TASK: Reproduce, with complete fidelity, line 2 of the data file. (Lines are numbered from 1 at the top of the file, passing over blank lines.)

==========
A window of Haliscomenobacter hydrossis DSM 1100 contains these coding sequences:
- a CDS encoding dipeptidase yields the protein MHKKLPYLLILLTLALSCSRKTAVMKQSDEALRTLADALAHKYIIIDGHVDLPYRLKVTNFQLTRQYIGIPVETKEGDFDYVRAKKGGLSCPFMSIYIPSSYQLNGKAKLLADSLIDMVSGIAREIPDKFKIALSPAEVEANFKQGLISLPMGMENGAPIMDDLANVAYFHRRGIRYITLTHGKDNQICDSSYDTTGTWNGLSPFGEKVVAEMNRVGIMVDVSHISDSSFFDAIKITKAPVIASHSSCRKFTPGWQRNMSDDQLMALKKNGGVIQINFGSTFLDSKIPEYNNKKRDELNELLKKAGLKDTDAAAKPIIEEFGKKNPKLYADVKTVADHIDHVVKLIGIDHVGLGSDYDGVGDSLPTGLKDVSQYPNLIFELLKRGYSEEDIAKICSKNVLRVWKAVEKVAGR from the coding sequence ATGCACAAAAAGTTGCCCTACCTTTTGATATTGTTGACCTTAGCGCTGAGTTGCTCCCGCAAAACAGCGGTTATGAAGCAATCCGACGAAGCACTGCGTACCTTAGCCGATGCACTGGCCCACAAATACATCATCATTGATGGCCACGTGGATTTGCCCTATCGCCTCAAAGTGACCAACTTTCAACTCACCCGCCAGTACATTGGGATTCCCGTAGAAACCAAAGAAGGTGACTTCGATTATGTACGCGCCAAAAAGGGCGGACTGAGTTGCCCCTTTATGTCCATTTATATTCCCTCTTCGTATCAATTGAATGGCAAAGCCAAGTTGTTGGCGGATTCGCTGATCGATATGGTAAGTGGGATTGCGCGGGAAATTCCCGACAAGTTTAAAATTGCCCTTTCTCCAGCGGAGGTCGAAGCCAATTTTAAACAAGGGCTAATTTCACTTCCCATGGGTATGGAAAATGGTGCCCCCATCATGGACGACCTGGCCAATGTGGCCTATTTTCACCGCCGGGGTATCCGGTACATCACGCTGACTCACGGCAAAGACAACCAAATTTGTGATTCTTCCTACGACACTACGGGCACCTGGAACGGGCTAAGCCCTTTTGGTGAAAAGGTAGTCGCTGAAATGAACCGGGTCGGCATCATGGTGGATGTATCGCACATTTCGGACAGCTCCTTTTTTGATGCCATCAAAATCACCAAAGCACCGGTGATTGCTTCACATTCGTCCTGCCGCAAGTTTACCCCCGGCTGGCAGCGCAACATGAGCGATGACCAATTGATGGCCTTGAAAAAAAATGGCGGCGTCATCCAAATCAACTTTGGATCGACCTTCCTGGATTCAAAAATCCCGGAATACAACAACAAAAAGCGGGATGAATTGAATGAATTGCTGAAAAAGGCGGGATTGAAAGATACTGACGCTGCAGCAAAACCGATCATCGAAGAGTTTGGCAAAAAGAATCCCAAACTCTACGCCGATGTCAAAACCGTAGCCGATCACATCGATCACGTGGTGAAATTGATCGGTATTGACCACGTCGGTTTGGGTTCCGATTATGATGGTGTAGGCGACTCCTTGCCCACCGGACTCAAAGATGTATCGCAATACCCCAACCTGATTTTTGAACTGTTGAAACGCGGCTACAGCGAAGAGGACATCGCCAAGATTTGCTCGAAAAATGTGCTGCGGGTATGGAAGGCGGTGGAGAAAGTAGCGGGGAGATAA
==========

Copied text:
- a CDS encoding dipeptidase yields the protein MHKKLPYLLILLTLALSCSRKTAVMKQSDEALRTLADALAHKYIIIDGHVDLPYRLKVTNFQLTRQYIGIPVETKEGDFDYVRAKKGGLSCPFMSIYIPSSYQLNGKAKLLADSLIDMVSGIAREIPDKFKIALSPAEVEANFKQGLISLPMGMENGAPIMDDLANVAYFHRRGIRYITLTHGKDNQICDSSYDTTGTWNGLSPFGEKVVAEMNRVGIMVDVSHISDSSFFDAIKITKAPVIASHSSCRKFTPGWQRNMSDDQLMALKKNGGVIQINFGSTFLDSKIPEYNNKKRDELNELLKKAGLKDTDAAAKPIIEEFGKKNPKLYADVKTVADHIDHVVKLIGIDHVGLGSDYDGVGDSLPTGLKDVSQYPNLIFELLKRGYSEEDIAKICSKNVLRVWKAVEKVAGR from the coding sequence ATGCACAAAAAGTTGCCCTACCTTTTGATATTGTTGACCTTAGCGCTGAGTTGCTCCCGCAAAACAGCGGTTATGAAGCAATCCGACGAAGCACTGCGTACCTTAGCCGATGCACTGGCCCACAAATACATCATCATTGATGGCCACGTGGATTTGCCCTATCGCCTCAAAGTGACCAACTTTCAACTCACCCGCCAGTACATTGGGATTCCCGTAGAAACCAAAGAAGGTGACTTCGATTATGTACGCGCCAAAAAGGGCGGACTGAGTTGCCCCTTTATGTCCATTTATATTCCCTCTTCGTATCAATTGAATGGCAAAGCCAAGTTGTTGGCGGATTCGCTGATCGATATGGTAAGTGGGATTGCGCGGGAAATTCCCGACAAGTTTAAAATTGCCCTTTCTCCAGCGGAGGTCGAAGCCAATTTTAAACAAGGGCTAATTTCACTTCCCATGGGTATGGAAAATGGTGCCCCCATCATGGACGACCTGGCCAATGTGGCCTATTTTCACCGCCGGGGTATCCGGTACATCACGCTGACTCACGGCAAAGACAACCAAATTTGTGATTCTTCCTACGACACTACGGGCACCTGGAACGGGCTAAGCCCTTTTGGTGAAAAGGTAGTCGCTGAAATGAACCGGGTCGGCATCATGGTGGATGTATCGCACATTTCGGACAGCTCCTTTTTTGATGCCATCAAAATCACCAAAGCACCGGTGATTGCTTCACATTCGTCCTGCCGCAAGTTTACCCCCGGCTGGCAGCGCAACATGAGCGATGACCAATTGATGGCCTTGAAAAAAAATGGCGGCGTCATCCAAATCAACTTTGGATCGACCTTCCTGGATTCAAAAATCCCGGAATACAACAACAAAAAGCGGGATGAATTGAATGAATTGCTGAAAAAGGCGGGATTGAAAGATACTGACGCTGCAGCAAAACCGATCATCGAAGAGTTTGGCAAAAAGAATCCCAAACTCTACGCCGATGTCAAAACCGTAGCCGATCACATCGATCACGTGGTGAAATTGATCGGTATTGACCACGTCGGTTTGGGTTCCGATTATGATGGTGTAGGCGACTCCTTGCCCACCGGACTCAAAGATGTATCGCAATACCCCAACCTGATTTTTGAACTGTTGAAACGCGGCTACAGCGAAGAGGACATCGCCAAGATTTGCTCGAAAAATGTGCTGCGGGTATGGAAGGCGGTGGAGAAAGTAGCGGGGAGATAA